Reducing the amount of material used in a product means less waste is generated when the product is discarded. Consumers can apply this waste reduction approach in their shopping habits by purchasing packaged products in large container sizes. For example, the weight-to-volume ratio of a metal can for a sample food product declines from 5.96 with an 8-oz container (single serving size) to 3.17 with a 101-oz (institutional) size.
Other methods for reducing the material per product unit include:
Using wrenches, screwdrivers, nails, and other hardware available in loose bins. Purchasing grocery items, such as tomatoes, garlic, and mushrooms, unpackaged rather than prepackaged containers. Using large or economy-size items of household products that are used frequently, such as laundry soap, shampoo, baking soda, pet foods, and cat litter. Choosing the largest size of food items that can be used before spoiling.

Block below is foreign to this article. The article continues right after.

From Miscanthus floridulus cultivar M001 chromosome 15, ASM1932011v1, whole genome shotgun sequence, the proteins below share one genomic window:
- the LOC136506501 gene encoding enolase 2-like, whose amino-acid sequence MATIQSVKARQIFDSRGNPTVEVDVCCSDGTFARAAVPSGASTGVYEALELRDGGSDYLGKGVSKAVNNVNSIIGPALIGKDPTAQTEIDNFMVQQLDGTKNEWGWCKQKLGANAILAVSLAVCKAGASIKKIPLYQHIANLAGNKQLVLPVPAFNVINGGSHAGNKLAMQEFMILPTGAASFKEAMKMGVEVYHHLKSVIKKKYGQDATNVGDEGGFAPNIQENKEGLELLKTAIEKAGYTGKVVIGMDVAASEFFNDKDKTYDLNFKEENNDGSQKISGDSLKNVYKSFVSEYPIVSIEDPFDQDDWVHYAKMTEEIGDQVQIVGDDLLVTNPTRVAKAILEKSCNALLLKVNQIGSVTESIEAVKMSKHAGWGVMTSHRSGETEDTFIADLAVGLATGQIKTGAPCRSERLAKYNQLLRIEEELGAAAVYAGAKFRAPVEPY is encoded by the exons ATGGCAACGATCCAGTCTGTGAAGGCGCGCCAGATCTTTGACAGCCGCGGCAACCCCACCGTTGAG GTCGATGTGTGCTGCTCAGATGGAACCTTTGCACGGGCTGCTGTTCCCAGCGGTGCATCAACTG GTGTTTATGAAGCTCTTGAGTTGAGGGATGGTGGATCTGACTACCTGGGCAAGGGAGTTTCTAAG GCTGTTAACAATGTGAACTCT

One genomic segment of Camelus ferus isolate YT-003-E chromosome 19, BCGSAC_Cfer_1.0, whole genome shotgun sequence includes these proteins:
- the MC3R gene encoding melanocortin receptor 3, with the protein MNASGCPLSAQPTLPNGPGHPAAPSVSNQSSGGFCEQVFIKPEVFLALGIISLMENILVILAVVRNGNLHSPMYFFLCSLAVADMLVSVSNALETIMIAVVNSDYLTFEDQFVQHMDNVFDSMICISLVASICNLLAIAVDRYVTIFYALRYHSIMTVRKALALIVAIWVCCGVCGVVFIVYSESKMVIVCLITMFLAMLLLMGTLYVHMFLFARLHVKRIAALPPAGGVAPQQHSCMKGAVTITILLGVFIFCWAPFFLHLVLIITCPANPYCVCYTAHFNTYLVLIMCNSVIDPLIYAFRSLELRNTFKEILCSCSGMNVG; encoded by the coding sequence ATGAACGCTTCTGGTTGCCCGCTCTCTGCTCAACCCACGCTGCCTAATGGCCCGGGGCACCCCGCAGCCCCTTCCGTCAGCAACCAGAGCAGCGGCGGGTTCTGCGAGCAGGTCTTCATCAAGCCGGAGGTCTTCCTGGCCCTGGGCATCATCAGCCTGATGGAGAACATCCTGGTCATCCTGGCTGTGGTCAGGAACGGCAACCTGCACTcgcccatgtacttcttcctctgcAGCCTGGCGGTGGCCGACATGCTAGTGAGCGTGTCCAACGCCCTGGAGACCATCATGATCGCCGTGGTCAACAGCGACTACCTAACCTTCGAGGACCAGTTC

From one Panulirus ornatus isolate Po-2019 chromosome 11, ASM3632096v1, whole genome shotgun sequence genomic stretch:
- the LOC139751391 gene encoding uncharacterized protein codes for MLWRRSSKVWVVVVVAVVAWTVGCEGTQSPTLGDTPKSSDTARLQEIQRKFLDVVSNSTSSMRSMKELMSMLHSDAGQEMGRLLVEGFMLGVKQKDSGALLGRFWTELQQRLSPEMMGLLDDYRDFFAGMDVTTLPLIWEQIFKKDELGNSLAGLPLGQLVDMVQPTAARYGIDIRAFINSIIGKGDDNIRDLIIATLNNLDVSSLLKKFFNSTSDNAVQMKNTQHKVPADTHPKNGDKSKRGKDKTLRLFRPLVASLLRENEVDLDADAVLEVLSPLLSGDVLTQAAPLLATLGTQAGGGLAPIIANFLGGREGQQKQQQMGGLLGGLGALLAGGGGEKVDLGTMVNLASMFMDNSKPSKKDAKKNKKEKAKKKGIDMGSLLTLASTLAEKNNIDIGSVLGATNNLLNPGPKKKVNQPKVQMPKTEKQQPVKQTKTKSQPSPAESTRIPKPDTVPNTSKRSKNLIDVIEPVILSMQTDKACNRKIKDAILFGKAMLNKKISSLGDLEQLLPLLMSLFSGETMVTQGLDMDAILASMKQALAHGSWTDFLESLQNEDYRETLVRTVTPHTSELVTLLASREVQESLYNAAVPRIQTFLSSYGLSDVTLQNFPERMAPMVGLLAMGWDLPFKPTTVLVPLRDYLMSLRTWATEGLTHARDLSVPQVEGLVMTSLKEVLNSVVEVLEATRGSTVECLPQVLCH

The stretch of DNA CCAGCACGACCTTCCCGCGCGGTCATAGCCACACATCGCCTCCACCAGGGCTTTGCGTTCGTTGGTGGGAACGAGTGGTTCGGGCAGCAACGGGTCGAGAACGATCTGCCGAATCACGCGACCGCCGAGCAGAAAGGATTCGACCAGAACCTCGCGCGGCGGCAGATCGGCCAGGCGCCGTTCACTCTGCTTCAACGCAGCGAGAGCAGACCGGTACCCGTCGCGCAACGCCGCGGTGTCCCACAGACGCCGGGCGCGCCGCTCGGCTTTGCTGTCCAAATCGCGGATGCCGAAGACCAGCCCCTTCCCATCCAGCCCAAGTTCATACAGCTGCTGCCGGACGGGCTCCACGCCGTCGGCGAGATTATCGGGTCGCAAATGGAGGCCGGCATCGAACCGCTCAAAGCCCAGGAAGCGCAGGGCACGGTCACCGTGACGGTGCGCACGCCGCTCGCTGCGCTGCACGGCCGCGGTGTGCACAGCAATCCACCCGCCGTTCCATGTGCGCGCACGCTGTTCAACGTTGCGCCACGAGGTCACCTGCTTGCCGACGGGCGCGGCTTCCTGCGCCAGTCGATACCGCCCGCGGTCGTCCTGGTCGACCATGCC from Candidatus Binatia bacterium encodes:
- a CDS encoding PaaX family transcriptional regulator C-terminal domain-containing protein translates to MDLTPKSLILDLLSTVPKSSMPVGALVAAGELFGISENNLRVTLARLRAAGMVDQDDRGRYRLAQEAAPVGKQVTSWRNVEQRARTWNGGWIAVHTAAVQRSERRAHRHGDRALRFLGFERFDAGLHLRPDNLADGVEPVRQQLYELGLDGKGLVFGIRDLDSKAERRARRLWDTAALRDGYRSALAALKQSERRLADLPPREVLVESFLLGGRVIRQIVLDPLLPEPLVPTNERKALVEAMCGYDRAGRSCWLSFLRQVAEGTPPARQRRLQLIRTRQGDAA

Using concentrated products. They often require less packaging and less energy to transport to the store, saving money as well as natural resources. When appropriate, using products that are already on hand to do household chores. Using these products can save on the packaging associated with additional products.
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